The Dalmatian generally appears as an active, well and symmetrically-built dog, without ever seeming stocky or heavy. The muzzle is long, lean and never pointy. The stop is slightly pronounced, while the eyes are medium-sized, round, animated and intelligent-looking. The ears are set high, moderately-sized and folded over sides of the head- they are always heavily flecked. Solid black ears (such as Pongo’s in ‘101 Dalmatians’) are considered a defect. The tail reaches the hock and curves slightly upwards, but is never completely curled over.
Good to know
He has become known in popular culture through the ‘101 Dalmatians’ film, but this popularity has led to rendering the breed fragile, since it resulted in an overproduction of pups that were not necessarily of best possible quality. You must be careful to adopt only from specialised, reputable breeders.
The Dalmatian is a very gentle dog with a generally good attitude towards all members of his family, which he holds in very high esteem despite his somewhat independent demeanour.
This dog’s overflowing energy can be partially channelled through playtime. He loves to play and takes great pleasure in participating in all types of games on offer, as long as they don’t imply too much commitment or restrictions.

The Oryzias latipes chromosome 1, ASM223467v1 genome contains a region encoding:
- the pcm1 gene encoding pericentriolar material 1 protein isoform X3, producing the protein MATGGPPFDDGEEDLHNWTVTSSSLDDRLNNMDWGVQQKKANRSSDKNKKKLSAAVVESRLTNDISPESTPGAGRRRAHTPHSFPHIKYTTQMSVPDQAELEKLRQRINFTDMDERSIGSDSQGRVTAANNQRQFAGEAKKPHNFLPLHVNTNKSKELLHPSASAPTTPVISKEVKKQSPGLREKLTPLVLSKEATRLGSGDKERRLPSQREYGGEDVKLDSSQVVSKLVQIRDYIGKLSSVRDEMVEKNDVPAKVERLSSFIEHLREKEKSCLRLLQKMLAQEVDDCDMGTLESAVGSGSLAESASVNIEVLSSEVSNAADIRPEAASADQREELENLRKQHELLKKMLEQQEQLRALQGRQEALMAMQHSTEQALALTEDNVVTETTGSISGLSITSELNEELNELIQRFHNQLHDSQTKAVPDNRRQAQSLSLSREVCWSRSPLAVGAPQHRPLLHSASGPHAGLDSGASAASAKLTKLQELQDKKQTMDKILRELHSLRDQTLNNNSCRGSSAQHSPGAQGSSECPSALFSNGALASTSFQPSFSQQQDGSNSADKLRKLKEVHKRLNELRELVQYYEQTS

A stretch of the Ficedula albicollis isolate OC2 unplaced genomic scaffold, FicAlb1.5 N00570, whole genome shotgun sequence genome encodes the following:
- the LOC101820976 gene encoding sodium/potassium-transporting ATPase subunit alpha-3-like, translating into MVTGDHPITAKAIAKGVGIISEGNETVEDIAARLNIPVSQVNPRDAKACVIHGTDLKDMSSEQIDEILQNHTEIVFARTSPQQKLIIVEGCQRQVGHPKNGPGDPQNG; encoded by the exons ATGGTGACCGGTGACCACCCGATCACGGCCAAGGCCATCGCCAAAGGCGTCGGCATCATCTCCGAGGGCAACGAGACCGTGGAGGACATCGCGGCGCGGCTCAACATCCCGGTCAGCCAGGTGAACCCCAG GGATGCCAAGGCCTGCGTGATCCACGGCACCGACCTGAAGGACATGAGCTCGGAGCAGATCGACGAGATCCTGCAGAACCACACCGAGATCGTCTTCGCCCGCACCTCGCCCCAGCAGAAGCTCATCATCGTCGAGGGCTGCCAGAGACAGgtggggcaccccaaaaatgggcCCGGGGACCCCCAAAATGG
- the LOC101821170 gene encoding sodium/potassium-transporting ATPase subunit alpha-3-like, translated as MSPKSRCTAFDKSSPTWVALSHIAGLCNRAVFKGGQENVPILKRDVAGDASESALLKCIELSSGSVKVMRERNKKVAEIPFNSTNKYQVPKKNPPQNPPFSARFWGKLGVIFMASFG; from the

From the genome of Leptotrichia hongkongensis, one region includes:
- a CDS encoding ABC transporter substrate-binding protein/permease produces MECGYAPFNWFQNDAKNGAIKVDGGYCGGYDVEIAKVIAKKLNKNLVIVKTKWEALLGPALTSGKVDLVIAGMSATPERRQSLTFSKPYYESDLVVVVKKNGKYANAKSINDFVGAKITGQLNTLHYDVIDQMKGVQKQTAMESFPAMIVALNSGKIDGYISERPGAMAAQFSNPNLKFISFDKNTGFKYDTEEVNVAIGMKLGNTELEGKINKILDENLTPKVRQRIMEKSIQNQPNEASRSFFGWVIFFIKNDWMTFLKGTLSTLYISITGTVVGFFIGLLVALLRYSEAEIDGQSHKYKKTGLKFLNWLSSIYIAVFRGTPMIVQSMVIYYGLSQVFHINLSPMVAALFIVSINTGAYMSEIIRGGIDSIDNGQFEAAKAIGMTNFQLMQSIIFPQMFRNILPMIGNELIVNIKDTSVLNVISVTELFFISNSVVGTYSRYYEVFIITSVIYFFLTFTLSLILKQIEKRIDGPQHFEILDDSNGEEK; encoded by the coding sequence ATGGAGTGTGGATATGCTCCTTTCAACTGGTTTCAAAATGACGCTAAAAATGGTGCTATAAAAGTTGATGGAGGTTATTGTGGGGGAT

‘The calm after a storm’: this is what best describes the Dalmatian, which can indeed be discrete but only once all of his needs have been met- which is no small feat.
Such is the extent of his intelligence that he can quite convincingly ‘play dumb’ whenever he wants to evade an order. It is indeed those dogs that are very resourceful in tricking their way out of a command that are the smartest, however annoying this trait may be to owners!
This Croatian dog has a very evolved hunting instinct. His Pointer dog aspect leaves nothing to envy his hound cousins for. Having said this, modern-day breeding tends to favour and select companion or show dog traits.
Fearful / wary of strangers
Official breed standards describe him as a even-tempered dog, with friendly, confident, generally non-aggressive and non-anxious behaviour. He does, however, tend to be reserved if he does not ‘click’ with a person, and needs more time to asses the situation before giving his trust.